Q&A with Sophia Tobin on The Vanishing
The Vanishing is your third novel, but your first with a first person narrator – why did you choose this viewpoint, and how did you find Annaleigh’s ‘voice’?
I originally intended to use third person narration in The Vanishing. It was the natural choice in my earlier books, especially because you’re dealing with plots that twist and turn – it allows you to hide a lot from your reader! But when I started writing, I felt a strong identification with Annaleigh and it was natural to write in first person. Her voice was very clear and strong to me from the beginning. I found myself trying to convert first person into third person, and it was definitely losing something, so I decided to go ahead and stick just with her voice. It was more natural for me to do so, and I think it gives the book emotional power. It also means that I am extremely protective of her – when readers criticise her, particularly some of her unwise decisions, I have to stop myself from arguing with them!
Why is Annaleigh a foundling and what impact does this have on the plot?
I have always been fascinated by the Foundling Hospital, which is now a Museum in London. When a mother couldn’t keep her child, she would take the baby to the Hospital in the hope that the Hospital would take them, but in the early days this decision was made by drawing different coloured balls from a bag. The painter William Hogarth was an early patron of the Hospital, and he took in some of the foundlings. I read that after his death, his wife returned them to the Hospital; that really struck me, and it was the seed of Annaleigh’s relationship with her adopted father.
A foundling did feature briefly in my first book, The Silversmith’s Wife, but for The Vanishing I wanted that sense of dislocation to be central. It gives Annaleigh a sense of being on her own, and an outsider, but there is also the knowledge that she has been loved, early on in her life, by her foster father, and that this has given her psychological resilience.
There are supernatural elements in The Vanishing, would you consider it a gothic novel?
I love the gothic tradition and I’m really inspired by elements of that. But I also want to tie it in with a sense of real life, and the uncanny which we often experience in our every day lives. Those things we can’t explain, but ‘feel’. I like the idea of ‘realistic gothic’, if that’s possible…
The master/servant relationship is explored in The Vanishing, as it was in many 19th century novels – what is the source of the fascination?
It’s fascinating because it is all about power, and although lots of people don’t really like going to work on a Monday morning, most of us these days do not have to live with our employers or feel that we ‘serve’ them (on a good day!). The Brontës wrote about masters/servants because it was their direct experience, and they realized that the master/servant relationship could be dangerously intimate. But there’s also the sense that the servant can turn the tables on the master – such as Nelly Dean, the famously unreliable servant narrator in Wuthering Heights; or the diary of a footman I read as part of my research, where he recounts how he told off his mistress.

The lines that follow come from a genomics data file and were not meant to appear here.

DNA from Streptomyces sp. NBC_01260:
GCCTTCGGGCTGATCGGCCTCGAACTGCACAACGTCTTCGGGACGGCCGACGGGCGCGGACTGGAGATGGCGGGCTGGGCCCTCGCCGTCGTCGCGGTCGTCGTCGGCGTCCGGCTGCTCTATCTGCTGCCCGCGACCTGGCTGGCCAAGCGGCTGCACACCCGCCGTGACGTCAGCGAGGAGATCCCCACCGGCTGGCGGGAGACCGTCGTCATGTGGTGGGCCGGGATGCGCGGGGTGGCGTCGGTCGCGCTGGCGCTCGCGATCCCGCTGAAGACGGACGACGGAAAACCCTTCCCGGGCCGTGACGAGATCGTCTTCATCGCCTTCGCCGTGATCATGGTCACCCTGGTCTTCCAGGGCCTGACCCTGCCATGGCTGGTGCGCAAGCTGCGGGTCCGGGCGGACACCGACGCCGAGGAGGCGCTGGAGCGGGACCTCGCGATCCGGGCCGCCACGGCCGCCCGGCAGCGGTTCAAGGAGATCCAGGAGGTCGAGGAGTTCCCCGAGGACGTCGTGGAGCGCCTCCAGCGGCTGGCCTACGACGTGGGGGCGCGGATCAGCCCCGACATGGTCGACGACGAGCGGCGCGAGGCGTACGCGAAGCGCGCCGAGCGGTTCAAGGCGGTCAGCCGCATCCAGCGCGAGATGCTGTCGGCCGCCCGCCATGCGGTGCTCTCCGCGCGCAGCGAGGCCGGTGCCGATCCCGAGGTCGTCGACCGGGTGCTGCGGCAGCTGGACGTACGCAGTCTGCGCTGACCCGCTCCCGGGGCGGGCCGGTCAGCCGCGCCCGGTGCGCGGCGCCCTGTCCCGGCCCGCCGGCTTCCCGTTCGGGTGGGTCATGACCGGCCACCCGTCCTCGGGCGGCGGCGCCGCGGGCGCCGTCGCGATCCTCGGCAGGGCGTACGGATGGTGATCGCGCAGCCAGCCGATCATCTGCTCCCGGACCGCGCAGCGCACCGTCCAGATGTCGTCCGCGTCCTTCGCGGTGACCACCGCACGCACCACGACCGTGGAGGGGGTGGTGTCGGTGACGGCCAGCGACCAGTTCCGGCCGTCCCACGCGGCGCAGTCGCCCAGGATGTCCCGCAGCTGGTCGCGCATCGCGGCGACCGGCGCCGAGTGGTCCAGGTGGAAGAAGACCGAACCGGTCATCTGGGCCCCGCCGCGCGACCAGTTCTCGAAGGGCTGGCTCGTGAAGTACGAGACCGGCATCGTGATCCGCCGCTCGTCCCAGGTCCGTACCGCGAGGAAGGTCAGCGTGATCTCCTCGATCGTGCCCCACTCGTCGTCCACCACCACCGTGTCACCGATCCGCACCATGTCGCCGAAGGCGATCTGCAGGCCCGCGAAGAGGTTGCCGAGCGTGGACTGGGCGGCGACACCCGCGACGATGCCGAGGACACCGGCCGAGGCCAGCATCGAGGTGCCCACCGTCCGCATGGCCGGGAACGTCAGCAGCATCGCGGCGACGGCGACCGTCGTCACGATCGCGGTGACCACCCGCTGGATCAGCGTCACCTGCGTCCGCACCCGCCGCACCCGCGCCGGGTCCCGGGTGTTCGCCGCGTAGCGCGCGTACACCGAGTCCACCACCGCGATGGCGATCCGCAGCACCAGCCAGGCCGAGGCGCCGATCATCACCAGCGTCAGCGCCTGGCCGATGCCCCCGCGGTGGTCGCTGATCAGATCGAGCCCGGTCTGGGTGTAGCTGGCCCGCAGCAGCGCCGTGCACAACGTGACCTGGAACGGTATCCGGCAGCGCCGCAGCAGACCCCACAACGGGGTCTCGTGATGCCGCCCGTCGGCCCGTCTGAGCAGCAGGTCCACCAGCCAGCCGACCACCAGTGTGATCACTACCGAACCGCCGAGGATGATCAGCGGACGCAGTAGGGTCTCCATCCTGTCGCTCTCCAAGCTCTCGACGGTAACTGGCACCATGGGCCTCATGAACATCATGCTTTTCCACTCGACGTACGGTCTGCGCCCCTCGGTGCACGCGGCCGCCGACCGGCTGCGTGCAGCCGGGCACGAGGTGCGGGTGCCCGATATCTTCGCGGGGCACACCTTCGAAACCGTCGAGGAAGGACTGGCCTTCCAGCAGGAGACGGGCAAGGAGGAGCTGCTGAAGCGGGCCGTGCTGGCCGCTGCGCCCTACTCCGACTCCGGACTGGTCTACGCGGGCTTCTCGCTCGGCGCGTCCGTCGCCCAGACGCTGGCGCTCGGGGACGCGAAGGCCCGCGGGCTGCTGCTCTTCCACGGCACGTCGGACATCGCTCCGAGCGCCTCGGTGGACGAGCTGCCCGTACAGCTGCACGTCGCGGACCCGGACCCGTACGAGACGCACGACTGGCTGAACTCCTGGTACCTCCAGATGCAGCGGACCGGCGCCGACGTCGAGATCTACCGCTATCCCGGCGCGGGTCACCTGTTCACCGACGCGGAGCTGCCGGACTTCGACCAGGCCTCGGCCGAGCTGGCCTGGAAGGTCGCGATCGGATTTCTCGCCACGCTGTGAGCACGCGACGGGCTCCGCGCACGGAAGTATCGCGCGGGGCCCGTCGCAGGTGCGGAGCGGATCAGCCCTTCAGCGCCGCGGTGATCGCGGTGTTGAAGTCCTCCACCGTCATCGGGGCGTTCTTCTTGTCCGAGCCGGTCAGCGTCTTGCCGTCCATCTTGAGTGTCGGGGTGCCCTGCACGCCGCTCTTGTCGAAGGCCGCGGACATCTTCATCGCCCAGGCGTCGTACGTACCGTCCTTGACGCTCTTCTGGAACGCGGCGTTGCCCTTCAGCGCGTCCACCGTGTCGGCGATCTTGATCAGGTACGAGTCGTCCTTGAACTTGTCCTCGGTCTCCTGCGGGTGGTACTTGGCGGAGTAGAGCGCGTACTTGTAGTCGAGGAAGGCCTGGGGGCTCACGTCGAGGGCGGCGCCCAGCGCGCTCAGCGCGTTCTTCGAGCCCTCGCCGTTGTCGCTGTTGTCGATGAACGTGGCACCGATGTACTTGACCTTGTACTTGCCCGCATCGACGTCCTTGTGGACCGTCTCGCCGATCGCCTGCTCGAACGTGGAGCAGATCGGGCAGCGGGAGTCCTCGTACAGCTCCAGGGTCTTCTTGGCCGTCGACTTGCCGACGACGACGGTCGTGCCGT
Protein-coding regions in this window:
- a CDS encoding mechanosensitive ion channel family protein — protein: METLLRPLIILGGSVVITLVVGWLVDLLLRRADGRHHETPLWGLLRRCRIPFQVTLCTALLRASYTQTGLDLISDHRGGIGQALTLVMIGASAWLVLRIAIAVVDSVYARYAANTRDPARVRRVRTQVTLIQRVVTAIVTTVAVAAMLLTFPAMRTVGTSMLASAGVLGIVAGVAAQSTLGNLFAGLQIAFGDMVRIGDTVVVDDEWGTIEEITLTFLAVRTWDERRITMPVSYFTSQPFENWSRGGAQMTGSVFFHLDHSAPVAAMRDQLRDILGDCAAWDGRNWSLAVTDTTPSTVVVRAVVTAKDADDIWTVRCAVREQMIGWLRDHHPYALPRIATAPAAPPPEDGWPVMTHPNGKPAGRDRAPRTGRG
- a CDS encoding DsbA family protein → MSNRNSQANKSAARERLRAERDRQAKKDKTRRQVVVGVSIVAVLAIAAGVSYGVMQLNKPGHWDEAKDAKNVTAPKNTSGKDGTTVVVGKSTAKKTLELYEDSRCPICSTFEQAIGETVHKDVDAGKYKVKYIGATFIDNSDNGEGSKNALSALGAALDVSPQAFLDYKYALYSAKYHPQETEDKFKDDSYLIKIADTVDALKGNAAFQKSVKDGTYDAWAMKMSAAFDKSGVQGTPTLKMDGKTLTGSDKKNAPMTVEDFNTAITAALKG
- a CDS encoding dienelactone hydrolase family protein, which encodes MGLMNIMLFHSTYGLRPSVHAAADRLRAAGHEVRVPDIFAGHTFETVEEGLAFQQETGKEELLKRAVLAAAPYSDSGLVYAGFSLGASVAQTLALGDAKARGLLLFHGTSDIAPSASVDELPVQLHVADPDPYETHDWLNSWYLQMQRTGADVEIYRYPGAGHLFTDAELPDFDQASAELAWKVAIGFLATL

This book definitely is about class – about whether you feel comfortable and safe in life, or whether you live constantly on the edge of a precipice.
What inspired you to set this novel in Yorkshire?
I visited Yorkshire in autumn 2014, with the idea of possibly setting a book there. We were riding across the moors on a bus, and it was a beautiful day – the moors looked glorious, colourful and benign. Then, a cloud went over the sun and the same landscape was transformed into something cold and menacing: the weather and the atmosphere turned on a sixpence. I thought: ‘that’s it!’ – the perfect setting for a novel.
How did you research the book – any unusual sources?
I took lots of photographs on that Yorkshire trip, and visited again and walked on the moors. In terms of secondary sources, I read widely on the times and various different subject matter, from traditional Yorkshire architecture to cooking. Primary source material was also very important: I read the Leeds Intelligencer, the forerunner of the Yorkshire Post, for contextual information and details like coach routes. I also read letters of the time and diaries, such as the diary of a 19th century footman, which had a strange consequence – it meant I could use the word ‘spewing’, because he had used it. At the editing stage I was asked if it was too modern, but I had the proof…
What are you working on now?
My next book, A Map of the Damage, two intertwined love stories set in 1841 and 1941 in the heart of the City of London.
Reading group questions
- The Vanishing is mainly set on the Yorkshire moors. What does this add to the reading of the novel, and how does it affect the behaviour of the characters?
- Do you think this is a ‘gothic’ novel?
- What are the main themes of The Vanishing?
- What did you think of the portrayal of motherhood in The Vanishing? How does it compare to present day depictions of the same role?
- Which character did you find most appealing, and why? Is there anyone you particularly dislike?
- Did you find Annaleigh a sympathetic character, or do you feel she is the author of her own misfortune?
- How does illness and the use of drugs affect the plot of The Vanishing?
- Do you think The Vanishing has a happy ending?